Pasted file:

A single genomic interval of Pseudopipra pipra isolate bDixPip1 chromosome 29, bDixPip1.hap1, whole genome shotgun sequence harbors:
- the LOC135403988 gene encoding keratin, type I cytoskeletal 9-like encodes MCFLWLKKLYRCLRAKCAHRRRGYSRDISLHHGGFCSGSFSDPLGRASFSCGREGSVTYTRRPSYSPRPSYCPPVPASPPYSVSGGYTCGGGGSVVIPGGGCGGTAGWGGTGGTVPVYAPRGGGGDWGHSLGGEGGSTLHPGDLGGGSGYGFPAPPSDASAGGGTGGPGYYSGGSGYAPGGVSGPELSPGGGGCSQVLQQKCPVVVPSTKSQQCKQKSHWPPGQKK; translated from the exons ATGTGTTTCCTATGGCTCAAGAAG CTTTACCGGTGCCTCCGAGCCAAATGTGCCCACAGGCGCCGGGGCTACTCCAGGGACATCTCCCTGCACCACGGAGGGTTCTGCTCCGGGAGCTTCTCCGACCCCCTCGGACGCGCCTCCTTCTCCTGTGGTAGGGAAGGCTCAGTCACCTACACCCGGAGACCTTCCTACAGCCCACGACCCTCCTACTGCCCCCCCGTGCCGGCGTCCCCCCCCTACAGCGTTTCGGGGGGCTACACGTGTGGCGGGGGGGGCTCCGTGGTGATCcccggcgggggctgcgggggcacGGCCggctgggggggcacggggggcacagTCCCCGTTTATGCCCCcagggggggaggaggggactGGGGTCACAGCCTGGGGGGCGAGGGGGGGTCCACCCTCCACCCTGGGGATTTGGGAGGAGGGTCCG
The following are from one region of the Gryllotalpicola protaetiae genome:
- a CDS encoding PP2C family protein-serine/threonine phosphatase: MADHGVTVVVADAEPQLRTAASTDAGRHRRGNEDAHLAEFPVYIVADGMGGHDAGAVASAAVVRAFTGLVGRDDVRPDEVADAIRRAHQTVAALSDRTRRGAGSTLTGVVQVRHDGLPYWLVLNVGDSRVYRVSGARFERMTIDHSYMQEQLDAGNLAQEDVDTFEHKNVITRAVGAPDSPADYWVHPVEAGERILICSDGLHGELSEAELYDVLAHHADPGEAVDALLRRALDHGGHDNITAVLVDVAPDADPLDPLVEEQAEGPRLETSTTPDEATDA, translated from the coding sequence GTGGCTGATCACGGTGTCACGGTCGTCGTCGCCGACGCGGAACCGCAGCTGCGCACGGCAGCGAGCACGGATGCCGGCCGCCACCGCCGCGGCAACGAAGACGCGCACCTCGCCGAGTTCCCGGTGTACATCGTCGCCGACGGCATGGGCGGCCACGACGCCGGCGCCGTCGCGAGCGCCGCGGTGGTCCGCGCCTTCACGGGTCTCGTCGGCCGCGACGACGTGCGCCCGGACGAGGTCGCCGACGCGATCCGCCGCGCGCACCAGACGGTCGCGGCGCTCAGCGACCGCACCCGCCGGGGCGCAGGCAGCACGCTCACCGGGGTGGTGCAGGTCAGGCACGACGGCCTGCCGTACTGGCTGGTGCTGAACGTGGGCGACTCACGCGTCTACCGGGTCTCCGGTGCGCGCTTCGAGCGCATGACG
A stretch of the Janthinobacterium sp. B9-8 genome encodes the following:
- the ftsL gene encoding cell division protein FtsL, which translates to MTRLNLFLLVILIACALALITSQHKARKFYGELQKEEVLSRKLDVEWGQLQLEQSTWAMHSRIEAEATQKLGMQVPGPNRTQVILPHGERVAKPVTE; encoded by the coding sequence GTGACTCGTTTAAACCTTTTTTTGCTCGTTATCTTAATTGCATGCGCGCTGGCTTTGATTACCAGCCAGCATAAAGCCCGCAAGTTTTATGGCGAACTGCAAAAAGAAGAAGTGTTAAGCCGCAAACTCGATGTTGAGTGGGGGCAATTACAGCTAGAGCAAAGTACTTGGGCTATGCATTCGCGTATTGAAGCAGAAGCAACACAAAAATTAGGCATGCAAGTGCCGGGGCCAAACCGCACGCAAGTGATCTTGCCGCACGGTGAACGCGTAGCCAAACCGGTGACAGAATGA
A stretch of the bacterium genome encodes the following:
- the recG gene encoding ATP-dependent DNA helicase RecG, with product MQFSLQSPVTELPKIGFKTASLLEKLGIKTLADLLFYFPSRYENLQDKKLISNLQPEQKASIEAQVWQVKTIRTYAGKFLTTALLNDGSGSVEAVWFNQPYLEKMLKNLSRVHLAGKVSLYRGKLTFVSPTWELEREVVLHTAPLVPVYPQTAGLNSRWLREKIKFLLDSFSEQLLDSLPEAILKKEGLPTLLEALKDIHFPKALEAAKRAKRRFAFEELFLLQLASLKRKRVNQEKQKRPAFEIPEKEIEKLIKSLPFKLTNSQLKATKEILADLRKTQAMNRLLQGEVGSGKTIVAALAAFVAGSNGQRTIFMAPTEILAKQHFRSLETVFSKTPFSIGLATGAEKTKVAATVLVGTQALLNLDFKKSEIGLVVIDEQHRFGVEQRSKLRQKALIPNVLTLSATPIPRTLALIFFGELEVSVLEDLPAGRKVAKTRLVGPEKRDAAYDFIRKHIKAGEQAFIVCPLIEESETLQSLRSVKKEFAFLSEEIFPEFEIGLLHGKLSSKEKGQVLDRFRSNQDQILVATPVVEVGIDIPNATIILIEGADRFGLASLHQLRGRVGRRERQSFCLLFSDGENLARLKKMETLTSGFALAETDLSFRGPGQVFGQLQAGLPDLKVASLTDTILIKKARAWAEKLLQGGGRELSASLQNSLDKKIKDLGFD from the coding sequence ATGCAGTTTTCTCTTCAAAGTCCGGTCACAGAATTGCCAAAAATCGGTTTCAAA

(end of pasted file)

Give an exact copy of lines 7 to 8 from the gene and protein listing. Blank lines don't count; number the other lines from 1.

A stretch of the bacterium genome encodes the following:
- the recG gene encoding ATP-dependent DNA helicase RecG, with product MQFSLQSPVTELPKIGFKTASLLEKLGIKTLADLLFYFPSRYENLQDKKLISNLQPEQKASIEAQVWQVKTIRTYAGKFLTTALLNDGSGSVEAVWFNQPYLEKMLKNLSRVHLAGKVSLYRGKLTFVSPTWELEREVVLHTAPLVPVYPQTAGLNSRWLREKIKFLLDSFSEQLLDSLPEAILKKEGLPTLLEALKDIHFPKALEAAKRAKRRFAFEELFLLQLASLKRKRVNQEKQKRPAFEIPEKEIEKLIKSLPFKLTNSQLKATKEILADLRKTQAMNRLLQGEVGSGKTIVAALAAFVAGSNGQRTIFMAPTEILAKQHFRSLETVFSKTPFSIGLATGAEKTKVAATVLVGTQALLNLDFKKSEIGLVVIDEQHRFGVEQRSKLRQKALIPNVLTLSATPIPRTLALIFFGELEVSVLEDLPAGRKVAKTRLVGPEKRDAAYDFIRKHIKAGEQAFIVCPLIEESETLQSLRSVKKEFAFLSEEIFPEFEIGLLHGKLSSKEKGQVLDRFRSNQDQILVATPVVEVGIDIPNATIILIEGADRFGLASLHQLRGRVGRRERQSFCLLFSDGENLARLKKMETLTSGFALAETDLSFRGPGQVFGQLQAGLPDLKVASLTDTILIKKARAWAEKLLQGGGRELSASLQNSLDKKIKDLGFD from the coding sequence ATGCAGTTTTCTCTTCAAAGTCCGGTCACAGAATTGCCAAAAATCGGTTTCAAA